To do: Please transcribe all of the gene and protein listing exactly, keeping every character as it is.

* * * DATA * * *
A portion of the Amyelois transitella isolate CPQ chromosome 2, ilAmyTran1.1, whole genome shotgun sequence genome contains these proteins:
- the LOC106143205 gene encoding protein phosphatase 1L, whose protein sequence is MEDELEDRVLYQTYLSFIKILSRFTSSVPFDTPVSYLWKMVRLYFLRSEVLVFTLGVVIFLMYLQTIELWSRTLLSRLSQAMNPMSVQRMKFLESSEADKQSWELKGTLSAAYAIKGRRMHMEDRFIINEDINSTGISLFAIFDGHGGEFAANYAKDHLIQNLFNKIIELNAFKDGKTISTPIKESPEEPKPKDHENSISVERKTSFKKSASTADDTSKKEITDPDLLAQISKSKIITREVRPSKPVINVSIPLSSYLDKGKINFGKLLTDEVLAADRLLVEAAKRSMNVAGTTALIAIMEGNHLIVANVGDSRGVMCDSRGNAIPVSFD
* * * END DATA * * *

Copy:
A portion of the Amyelois transitella isolate CPQ chromosome 2, ilAmyTran1.1, whole genome shotgun sequence genome contains these proteins:
- the LOC106143205 gene encoding protein phosphatase 1L, whose protein sequence is MEDELEDRVLYQTYLSFIKILSRFTSSVPFDTPVSYLWKMVRLYFLRSEVLVFTLGVVIFLMYLQTIELWSRTLLSRLSQAMNPMSVQRMKFLESSEADKQSWELKGTLSAAYAIKGRRMHMEDRFIINEDINSTGISLFAIFDGHGGEFAANYAKDHLIQNLFNKIIELNAFKDGKTISTPIKESPEEPKPKDHENSISVERKTSFKKSASTADDTSKKEITDPDLLAQISKSKIITREVRPSKPVINVSIPLSSYLDKGKINFGKLLTDEVLAADRLLVEAAKRSMNVAGTTALIAIMEGNHLIVANVGDSRGVMCDSRGNAIPVSFD